What happens when Native Americans in Arizona attempt to stop construction of an oil refinery on sacred lands? Lots and lots of racist rhetoric.
According to the NY Times, Arizona is
“one of the fastest-growing parts of the country and a place where developers are increasingly running up against newly powerful but tradition-minded American Indian leaders.”
Don’t you just love the part about Native American leaders being “newly powerful”?
“Like the land itself, the fight over the refinery reflects a tangle of cultures and centuries of bitterness between Indians and newcomers.”
I wonder why Native Americans in Arizona might be “bitter” with “newcomers” (code for white people)?
“Business and political leaders in Yuma argue that it’s little more than a land grab…a dubious attempt by the tribe to block much-needed development and assert claims to territory lost long ago.”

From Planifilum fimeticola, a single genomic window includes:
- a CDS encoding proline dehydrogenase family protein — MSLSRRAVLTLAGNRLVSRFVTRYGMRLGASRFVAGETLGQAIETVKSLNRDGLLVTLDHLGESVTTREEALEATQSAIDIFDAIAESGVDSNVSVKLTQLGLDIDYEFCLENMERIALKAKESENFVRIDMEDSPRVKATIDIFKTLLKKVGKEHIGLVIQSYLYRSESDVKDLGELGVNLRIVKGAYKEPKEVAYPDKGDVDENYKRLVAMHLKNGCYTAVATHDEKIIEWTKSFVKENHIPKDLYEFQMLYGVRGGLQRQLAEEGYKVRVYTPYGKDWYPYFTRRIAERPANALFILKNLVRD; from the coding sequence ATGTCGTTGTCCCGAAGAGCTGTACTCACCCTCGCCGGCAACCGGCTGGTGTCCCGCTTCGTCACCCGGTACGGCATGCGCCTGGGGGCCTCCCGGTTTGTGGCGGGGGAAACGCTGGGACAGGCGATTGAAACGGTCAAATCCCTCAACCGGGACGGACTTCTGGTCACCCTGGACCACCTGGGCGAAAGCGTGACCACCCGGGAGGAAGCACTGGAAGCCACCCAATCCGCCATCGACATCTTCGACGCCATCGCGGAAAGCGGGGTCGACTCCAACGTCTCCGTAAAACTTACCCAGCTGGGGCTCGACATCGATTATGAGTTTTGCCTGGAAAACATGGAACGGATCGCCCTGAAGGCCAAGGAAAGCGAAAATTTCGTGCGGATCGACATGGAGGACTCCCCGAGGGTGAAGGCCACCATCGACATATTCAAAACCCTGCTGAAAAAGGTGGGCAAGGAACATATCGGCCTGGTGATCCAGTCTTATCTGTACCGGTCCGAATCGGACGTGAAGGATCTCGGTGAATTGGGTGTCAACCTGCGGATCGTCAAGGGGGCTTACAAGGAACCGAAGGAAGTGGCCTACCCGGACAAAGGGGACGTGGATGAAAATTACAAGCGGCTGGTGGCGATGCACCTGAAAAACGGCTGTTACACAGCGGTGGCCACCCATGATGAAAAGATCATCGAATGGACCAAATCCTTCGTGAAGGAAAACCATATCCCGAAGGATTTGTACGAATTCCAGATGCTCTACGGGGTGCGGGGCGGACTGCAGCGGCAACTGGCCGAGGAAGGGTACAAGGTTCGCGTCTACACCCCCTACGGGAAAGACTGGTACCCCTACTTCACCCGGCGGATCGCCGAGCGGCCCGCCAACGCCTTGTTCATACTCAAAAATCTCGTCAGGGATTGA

Can we talk about land grabs that were perhaps a little less civil?
…it keeps going
“It has also brought resentment of the tribe’s newfound clout to the surface.”
Umm. Yes, brown people with power always seems to bring out the “resentment.”
“Casey Prochaska, chairwoman of the Yuma County Board of Supervisors, adds: “My grandmother probably went across here in a covered wagon. This country didn’t stop because they walked over this land.”
Yes, “they” walked over the land and your grandmother et al. walked over “them.”
“It’s a question of how far does their sphere of influence go,” says Ken Rosevear, executive director of the Yuma County Chamber of Commerce. “Does it go clear to Phoenix? To Las Vegas? The whole West?”
Yes, (white folks better) watch out for the burgeoning “sphere of influence” of Native Americans in the West.